An Overview of a Flat-Coated Retriever Hunting Dog
If you’re looking for a great breed of dog that can be both the ideal hunting companion and the perfect family pet, then a Flat-Coated Retriever may be just what you’re looking for.
Originally developed from St. John’s Dogs, Water Spaniels, Setters, and Labrador Retrievers, this breed has become a favorite of many sportsmen (or women) looking for a breed to work with in the field.
They are easy to train and have a happy approach to the world around them. They are often referred to as the “Peter Pan” of the dog world and will happily approach their work with the exuberance of a puppy, even in their old age.
The good and the bad of having a smooth-haired retriever.
The Flat Coated Retriever is an active breed full of life, spirit and good temperament. They are the quintessential pup that enjoys playing at home as much as they enjoy working in the fields. While this breed is energetic and has been classified as an ideal country dog, it is not for everyone. They have a variety of pros and cons and it is important to weigh each one before choosing if a Flat Coated Retriever is the right breed for you.
There are many good points about the Flat Coated Retriever and at one time they were the breed of choice for field work and conformation. If you are looking for an energetic hunting dog that enjoys his work and remains the eternal pup, then this is definitely the breed for you.
o They are smart and easy to train if you use positive reinforcement.
o They get along well with other pets and do well in multi-dog households.
o They are great with children, although they are better suited to older children as they can knock younger ones down with their antics.
o They generally love people and are very friendly.
o They work well as retrieval dogs and can work in both thin and heavy foliage and in water.
o They are a versatile breed and do well both as hunting dogs and as pets.
o They are sweet-tempered and can be a lot of fun.
As with all dog breeds, there are a number of drawbacks that need to be considered before buying a Flat-Coated Retriever. The breed has a number of serious health issues, listed in the section below, and they have an active, lively personality that doesn’t work for everyone.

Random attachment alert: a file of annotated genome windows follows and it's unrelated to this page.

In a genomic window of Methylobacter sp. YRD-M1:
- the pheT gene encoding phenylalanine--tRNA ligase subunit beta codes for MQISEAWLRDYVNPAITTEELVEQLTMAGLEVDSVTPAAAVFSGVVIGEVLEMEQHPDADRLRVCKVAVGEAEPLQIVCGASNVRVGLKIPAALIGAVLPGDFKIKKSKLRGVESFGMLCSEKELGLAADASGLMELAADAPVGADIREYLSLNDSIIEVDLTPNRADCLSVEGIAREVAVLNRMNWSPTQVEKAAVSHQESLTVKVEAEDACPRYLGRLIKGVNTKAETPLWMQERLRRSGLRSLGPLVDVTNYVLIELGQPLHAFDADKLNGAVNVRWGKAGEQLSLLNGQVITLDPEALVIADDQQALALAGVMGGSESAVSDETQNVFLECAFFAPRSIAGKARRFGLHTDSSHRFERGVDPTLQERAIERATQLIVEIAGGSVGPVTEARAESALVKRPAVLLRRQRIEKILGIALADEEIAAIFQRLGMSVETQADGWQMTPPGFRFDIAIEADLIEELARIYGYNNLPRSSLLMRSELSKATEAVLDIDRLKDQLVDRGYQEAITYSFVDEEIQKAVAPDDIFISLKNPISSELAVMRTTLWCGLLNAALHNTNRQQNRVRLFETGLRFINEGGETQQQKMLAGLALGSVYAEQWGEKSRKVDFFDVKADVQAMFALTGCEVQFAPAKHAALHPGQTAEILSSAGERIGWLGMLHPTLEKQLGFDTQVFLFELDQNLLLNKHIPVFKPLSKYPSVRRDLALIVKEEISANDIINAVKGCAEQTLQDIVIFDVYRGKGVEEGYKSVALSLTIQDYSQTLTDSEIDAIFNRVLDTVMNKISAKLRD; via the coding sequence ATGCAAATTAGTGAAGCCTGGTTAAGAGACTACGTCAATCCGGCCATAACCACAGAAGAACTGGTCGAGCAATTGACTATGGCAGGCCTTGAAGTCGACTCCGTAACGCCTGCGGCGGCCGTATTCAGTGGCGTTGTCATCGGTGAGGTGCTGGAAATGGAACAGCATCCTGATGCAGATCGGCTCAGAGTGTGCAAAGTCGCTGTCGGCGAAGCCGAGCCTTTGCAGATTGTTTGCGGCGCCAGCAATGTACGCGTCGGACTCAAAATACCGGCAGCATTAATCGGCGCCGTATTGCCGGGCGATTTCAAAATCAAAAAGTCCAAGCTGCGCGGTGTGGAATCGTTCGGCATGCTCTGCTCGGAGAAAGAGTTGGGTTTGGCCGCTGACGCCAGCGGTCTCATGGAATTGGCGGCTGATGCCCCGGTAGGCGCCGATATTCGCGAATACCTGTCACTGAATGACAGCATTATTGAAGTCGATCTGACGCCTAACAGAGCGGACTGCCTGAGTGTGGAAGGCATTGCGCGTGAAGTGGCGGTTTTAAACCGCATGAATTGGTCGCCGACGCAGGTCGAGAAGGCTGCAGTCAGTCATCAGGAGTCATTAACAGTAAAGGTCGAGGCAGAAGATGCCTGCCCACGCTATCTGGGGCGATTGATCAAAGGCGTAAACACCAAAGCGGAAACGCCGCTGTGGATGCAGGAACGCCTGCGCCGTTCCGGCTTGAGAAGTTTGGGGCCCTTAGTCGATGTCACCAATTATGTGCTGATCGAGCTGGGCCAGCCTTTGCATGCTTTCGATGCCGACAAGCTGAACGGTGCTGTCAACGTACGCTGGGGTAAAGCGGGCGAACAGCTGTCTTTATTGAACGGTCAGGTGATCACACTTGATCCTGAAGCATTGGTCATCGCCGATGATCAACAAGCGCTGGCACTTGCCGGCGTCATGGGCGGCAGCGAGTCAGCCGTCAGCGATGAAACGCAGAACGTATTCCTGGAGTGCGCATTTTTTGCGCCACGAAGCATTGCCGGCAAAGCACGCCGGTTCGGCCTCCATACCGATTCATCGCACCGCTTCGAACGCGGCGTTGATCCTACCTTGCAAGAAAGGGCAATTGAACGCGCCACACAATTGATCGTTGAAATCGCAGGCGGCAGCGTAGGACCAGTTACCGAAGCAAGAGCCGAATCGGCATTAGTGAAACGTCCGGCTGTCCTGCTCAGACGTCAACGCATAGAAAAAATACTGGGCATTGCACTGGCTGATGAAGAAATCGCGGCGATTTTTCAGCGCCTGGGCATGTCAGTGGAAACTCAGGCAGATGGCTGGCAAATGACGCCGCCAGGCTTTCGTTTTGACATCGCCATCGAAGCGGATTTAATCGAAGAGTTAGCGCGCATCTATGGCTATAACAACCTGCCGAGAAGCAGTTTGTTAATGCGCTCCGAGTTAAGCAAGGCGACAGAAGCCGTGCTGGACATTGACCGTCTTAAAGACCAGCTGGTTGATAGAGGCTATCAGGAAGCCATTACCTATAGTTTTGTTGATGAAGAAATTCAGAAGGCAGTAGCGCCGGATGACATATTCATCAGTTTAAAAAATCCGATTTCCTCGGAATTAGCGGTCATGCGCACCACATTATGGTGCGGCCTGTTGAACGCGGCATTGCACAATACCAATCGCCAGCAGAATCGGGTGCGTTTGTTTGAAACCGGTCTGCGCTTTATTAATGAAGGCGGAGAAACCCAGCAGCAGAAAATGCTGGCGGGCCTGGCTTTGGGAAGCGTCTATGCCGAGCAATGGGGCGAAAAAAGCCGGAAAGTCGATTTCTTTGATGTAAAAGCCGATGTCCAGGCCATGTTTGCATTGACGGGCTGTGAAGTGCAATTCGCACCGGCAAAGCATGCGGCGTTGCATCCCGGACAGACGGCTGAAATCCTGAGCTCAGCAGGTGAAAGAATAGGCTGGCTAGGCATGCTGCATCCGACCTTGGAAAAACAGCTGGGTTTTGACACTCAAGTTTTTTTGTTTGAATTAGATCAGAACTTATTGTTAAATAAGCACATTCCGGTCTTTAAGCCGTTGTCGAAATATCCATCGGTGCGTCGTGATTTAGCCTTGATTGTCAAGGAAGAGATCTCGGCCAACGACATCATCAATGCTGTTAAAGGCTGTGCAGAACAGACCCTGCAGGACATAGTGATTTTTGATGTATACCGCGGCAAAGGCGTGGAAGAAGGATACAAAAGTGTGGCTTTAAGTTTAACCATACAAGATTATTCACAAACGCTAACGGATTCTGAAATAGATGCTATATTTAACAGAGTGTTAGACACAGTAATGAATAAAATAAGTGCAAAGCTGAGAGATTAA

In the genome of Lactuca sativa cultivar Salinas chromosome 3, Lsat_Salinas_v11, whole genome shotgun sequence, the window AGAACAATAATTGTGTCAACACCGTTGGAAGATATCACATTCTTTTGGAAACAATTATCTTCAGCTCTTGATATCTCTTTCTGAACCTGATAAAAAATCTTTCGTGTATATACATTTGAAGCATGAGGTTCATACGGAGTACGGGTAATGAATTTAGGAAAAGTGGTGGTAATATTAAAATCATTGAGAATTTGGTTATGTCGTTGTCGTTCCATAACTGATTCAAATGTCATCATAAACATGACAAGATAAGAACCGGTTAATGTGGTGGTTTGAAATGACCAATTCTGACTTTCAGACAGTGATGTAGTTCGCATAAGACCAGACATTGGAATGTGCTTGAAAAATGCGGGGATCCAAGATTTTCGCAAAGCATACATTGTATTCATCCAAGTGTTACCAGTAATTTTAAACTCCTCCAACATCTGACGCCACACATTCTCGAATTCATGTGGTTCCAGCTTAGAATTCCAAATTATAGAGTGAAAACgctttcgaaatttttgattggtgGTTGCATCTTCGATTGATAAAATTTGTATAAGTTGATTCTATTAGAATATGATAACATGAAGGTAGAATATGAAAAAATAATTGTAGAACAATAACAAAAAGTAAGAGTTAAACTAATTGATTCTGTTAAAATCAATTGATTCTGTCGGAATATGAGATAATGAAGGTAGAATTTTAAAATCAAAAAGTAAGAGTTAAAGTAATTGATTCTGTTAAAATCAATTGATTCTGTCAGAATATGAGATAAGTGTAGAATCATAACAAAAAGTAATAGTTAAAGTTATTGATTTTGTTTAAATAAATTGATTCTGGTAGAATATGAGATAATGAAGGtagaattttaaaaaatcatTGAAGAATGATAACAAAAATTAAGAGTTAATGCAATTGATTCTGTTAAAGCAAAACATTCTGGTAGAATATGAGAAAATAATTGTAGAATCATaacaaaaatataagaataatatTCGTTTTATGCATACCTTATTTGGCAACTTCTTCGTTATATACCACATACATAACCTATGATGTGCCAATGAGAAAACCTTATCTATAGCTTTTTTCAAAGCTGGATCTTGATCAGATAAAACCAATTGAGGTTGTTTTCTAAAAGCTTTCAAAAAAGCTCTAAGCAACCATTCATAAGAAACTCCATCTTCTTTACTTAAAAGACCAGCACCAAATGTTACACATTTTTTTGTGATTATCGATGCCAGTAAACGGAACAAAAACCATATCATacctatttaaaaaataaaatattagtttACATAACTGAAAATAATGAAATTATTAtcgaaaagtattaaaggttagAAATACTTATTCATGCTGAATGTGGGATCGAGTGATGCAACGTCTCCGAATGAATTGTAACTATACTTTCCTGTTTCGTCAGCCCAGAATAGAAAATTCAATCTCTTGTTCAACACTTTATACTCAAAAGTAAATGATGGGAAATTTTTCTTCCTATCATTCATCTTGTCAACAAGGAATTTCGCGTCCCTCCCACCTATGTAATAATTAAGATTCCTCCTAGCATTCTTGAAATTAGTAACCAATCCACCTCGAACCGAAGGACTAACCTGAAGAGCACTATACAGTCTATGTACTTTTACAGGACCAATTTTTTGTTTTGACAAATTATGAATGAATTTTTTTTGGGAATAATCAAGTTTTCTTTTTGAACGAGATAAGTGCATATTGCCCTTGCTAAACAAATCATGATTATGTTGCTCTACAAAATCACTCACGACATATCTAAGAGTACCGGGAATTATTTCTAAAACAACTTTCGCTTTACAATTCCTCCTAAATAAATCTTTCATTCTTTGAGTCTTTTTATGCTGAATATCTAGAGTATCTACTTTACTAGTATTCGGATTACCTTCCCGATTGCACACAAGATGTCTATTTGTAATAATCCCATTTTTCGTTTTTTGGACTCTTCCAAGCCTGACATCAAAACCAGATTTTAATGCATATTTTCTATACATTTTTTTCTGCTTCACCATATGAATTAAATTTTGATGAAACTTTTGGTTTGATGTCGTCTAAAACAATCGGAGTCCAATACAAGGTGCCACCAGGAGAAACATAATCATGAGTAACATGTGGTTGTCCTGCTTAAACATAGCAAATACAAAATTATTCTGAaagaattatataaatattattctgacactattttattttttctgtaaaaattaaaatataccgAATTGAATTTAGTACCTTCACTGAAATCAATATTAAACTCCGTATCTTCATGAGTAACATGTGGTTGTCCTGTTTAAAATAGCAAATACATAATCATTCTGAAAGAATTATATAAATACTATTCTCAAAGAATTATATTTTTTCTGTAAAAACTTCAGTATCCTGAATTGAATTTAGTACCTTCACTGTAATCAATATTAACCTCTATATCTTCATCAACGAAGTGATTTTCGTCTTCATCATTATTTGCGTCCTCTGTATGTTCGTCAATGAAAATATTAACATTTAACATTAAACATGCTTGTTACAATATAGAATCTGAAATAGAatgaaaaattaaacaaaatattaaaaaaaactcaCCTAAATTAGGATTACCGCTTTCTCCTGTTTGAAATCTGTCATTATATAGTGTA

o They are average to heavy shedders
o Although they are known for their eager-to-please personalities, some Flat-Coated Retrievers can be very stubborn.
o They have high energy levels, making them unsuitable for apartment living.
o They require large amounts of exercise on a daily basis, usually around 90 minutes per day.
o Flat Coated Retrievers are very sensitive and while this can be a wonderful quality in some ways, it can also be difficult when it comes to training and other areas. They are more likely to shut down and refuse to train if any type of training is used except positive reinforcement.
o They are the “Peter Pan” of the canine world and you can expect to have a happy, lively and exuberant pup until your dog reaches old age.
o If they are left alone for long periods of time they may suffer from separation anxiety. This can lead to barking problems and destructive behavior.
o They are loudmouths. This is equivalent to a dog that can bite hands, take objects and chew items in the house.
o They are prone to Coprophagia, which is eating their own feces.